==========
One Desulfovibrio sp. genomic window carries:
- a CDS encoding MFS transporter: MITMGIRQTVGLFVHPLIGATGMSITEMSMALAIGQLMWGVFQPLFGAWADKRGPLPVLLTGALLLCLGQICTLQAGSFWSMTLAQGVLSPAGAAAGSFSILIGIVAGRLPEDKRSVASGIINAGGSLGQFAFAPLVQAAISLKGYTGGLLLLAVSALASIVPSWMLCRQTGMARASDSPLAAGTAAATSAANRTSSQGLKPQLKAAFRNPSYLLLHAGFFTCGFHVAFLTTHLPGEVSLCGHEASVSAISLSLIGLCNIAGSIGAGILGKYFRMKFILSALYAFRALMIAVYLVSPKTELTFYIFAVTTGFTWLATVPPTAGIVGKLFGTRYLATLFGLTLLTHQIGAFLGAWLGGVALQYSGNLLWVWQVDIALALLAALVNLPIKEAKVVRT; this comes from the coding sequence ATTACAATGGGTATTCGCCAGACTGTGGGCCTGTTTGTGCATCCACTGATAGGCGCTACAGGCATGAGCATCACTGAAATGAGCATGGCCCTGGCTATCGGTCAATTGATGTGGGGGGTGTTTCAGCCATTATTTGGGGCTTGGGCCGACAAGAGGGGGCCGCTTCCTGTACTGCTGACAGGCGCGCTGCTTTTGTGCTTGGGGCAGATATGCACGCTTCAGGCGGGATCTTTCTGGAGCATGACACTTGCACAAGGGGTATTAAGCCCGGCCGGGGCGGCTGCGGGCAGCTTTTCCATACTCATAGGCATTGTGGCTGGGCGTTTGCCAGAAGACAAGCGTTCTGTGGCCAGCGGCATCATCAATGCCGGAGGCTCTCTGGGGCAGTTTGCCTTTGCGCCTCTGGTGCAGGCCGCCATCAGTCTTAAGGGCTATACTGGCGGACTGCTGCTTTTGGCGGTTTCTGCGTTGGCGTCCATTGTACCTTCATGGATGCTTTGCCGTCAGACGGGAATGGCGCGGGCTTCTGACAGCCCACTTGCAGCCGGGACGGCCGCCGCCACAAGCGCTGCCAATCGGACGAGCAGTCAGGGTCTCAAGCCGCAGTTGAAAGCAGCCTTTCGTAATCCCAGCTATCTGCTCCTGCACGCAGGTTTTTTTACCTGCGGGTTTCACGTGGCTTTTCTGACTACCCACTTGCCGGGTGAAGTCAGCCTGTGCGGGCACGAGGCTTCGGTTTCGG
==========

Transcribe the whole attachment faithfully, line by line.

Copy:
One Desulfovibrio sp. genomic window carries:
- a CDS encoding MFS transporter: MITMGIRQTVGLFVHPLIGATGMSITEMSMALAIGQLMWGVFQPLFGAWADKRGPLPVLLTGALLLCLGQICTLQAGSFWSMTLAQGVLSPAGAAAGSFSILIGIVAGRLPEDKRSVASGIINAGGSLGQFAFAPLVQAAISLKGYTGGLLLLAVSALASIVPSWMLCRQTGMARASDSPLAAGTAAATSAANRTSSQGLKPQLKAAFRNPSYLLLHAGFFTCGFHVAFLTTHLPGEVSLCGHEASVSAISLSLIGLCNIAGSIGAGILGKYFRMKFILSALYAFRALMIAVYLVSPKTELTFYIFAVTTGFTWLATVPPTAGIVGKLFGTRYLATLFGLTLLTHQIGAFLGAWLGGVALQYSGNLLWVWQVDIALALLAALVNLPIKEAKVVRT; this comes from the coding sequence ATTACAATGGGTATTCGCCAGACTGTGGGCCTGTTTGTGCATCCACTGATAGGCGCTACAGGCATGAGCATCACTGAAATGAGCATGGCCCTGGCTATCGGTCAATTGATGTGGGGGGTGTTTCAGCCATTATTTGGGGCTTGGGCCGACAAGAGGGGGCCGCTTCCTGTACTGCTGACAGGCGCGCTGCTTTTGTGCTTGGGGCAGATATGCACGCTTCAGGCGGGATCTTTCTGGAGCATGACACTTGCACAAGGGGTATTAAGCCCGGCCGGGGCGGCTGCGGGCAGCTTTTCCATACTCATAGGCATTGTGGCTGGGCGTTTGCCAGAAGACAAGCGTTCTGTGGCCAGCGGCATCATCAATGCCGGAGGCTCTCTGGGGCAGTTTGCCTTTGCGCCTCTGGTGCAGGCCGCCATCAGTCTTAAGGGCTATACTGGCGGACTGCTGCTTTTGGCGGTTTCTGCGTTGGCGTCCATTGTACCTTCATGGATGCTTTGCCGTCAGACGGGAATGGCGCGGGCTTCTGACAGCCCACTTGCAGCCGGGACGGCCGCCGCCACAAGCGCTGCCAATCGGACGAGCAGTCAGGGTCTCAAGCCGCAGTTGAAAGCAGCCTTTCGTAATCCCAGCTATCTGCTCCTGCACGCAGGTTTTTTTACCTGCGGGTTTCACGTGGCTTTTCTGACTACCCACTTGCCGGGTGAAGTCAGCCTGTGCGGGCACGAGGCTTCGGTTTCGG